When he was seventeen, Shinichi heard a recording of Franz Schubert’s “Ellen’s Third Song,” played by a famous violinist named Mischa Elman. (Suzuki supposedly likened listening to this composition to hearing the voice of God.) It was based on Walter Scott‘s popular epic poem The Lady of the Lake. It became one of Schubert’s most popular works, recorded in different versions under the title of Ave Maria, with various lyrics which often differ from the original context of the poem. It was arranged in three versions for piano by Franz Liszt.

But it is one of the most melodious pieces of music that I’ve ever heard.

Grandchildren (Oh Very Young)

My two-year old granddaughter sees the world differently from most adults—the commonplace is extraordinary to her. Every tree, bush and rock, every ant, dog and butterfly are objects of fascination; every ball, stick, and swing immerse her in play. Being in her presence I find, that I too pause to find the ordinary … extraordinary.

But there is a darker side to being with her. I sometimes tell her about my mother or my father, and soon she will ask “where are they?” I could give a comforting answer, but I must tell her the truth—they are gone and will never come back. And when she asks, “what of you and grandma? Then I will have to tell her that we too will someday go and never come back. And the same with her mom and dad. And the same with her.

I now see why parents either deceive both themselves and their children—to protect them all from this sinister truth. But we shouldn’t deceive ourselves or lie to our children. We should tell them the horrible truth, face it courageously, and then do our best to change it. We should make death and suffering optional, which science and technology may well do in the very near future.  And then we won’t have to lie to our children anymore.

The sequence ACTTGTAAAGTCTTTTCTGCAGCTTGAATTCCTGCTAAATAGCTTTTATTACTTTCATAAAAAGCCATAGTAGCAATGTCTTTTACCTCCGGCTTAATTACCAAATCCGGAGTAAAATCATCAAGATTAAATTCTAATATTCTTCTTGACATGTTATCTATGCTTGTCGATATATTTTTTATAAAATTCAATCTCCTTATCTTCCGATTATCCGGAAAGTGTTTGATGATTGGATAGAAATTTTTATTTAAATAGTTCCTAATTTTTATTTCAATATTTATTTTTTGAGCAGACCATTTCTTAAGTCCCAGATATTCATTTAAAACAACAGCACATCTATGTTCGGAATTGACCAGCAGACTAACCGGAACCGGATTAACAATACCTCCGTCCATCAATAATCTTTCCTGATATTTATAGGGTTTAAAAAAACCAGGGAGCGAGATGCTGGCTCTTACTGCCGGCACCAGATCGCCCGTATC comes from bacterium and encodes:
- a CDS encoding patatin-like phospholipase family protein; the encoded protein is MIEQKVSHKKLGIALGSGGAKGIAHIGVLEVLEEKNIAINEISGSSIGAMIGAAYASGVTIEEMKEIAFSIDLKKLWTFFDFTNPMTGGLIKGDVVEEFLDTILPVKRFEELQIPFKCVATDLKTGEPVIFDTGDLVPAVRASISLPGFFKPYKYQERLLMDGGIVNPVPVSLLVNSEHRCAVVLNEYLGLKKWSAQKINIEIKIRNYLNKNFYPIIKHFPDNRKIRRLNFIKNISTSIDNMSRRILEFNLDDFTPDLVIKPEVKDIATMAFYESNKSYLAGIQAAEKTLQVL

Children help us to see both what the world is … and what it could be. And for that, thanks little one. Oh, and here’s a song for you, my little granddaughter. I remember when I was young enough I thought this song was about me, and then it became a song for my children, and now its a song for you …

Review of Sam Harris’ Waking Up: A Guide to Spirituality Without Religion

(reprinted in the Institute for Ethics & Emerging Technologies, June 2, 2015)

I recently finished Waking Up: A Guide to Spirituality Without Religion, and found it a welcome addition to the literature on mindfulness. It also adds to the growing literature that tries to find alternatives to the antiquated religions which are slowly losing their appeal for millions of people. (Just this week a new Pew study chronicled the decline of religion in the USA.)

Anyone familiar with some of Harris’ other works (The End of Faith: Religion, Terror, and the Future of Reason, and Letter to a Christian Nation) knows that he is an atheist, but readers of this book will find out, surprisingly perhaps, that Harris spent many years learning meditation techniques from Buddhists masters. This insights derived from his meditative experiences leads to his basic prescription for attaining spirituality without religion—Buddhist based mindfulness meditation. Such meditation leads to realization that what we call the self or the ego is essentially an illusion. (I have written previously about some of these topics herehere and here.)

Harris claims that while anyone can experience the insights derived from meditation, “Only Buddhists and students of Advaita Vedanta … have been absolutely clear in asserting that the spiritual life consists in overcoming the illusion of self by paying close attention to our experience in the present moment.” Harris believes that eastern religions are clearly superior to their western counterparts for attaining spiritual insight. By contrast, “As manuals of contemplative understanding, The Bible and Koran are worse than useless.” Of course Harris notes that not all “Buddhists and Hindus have been sophisticated contemplatives,” for those traditions “have spawned many of the same pathologies as we see elsewhere among the faithful: dogmatism, anti-intellectualism, tribalism, otherworldliness. ”

But the differences between western and eastern religion can’t be overstated. Interest in controlling the mind and understanding the nature, cause, and the ways to end suffering are enough for those who want to travel the eastern paths—no supernaturalist beliefs are needed. Buddhism and Advaita Hinduism are mere lab manuals that help one explore human consciousness. And, as Harris puts it, “My purpose in writing this book is to encourage you to investigate certain contemplative insights for yourself, without accepting the metaphysical ideas that they inspired in ignorant and isolated peoples of the past.” This journey of self-understanding is one that we should all attempt.

(Disclaimer – I have tried to judge this book on its own merits. I know that Harris is a controversial figure, and I disagree with many of his political and philosophical views.)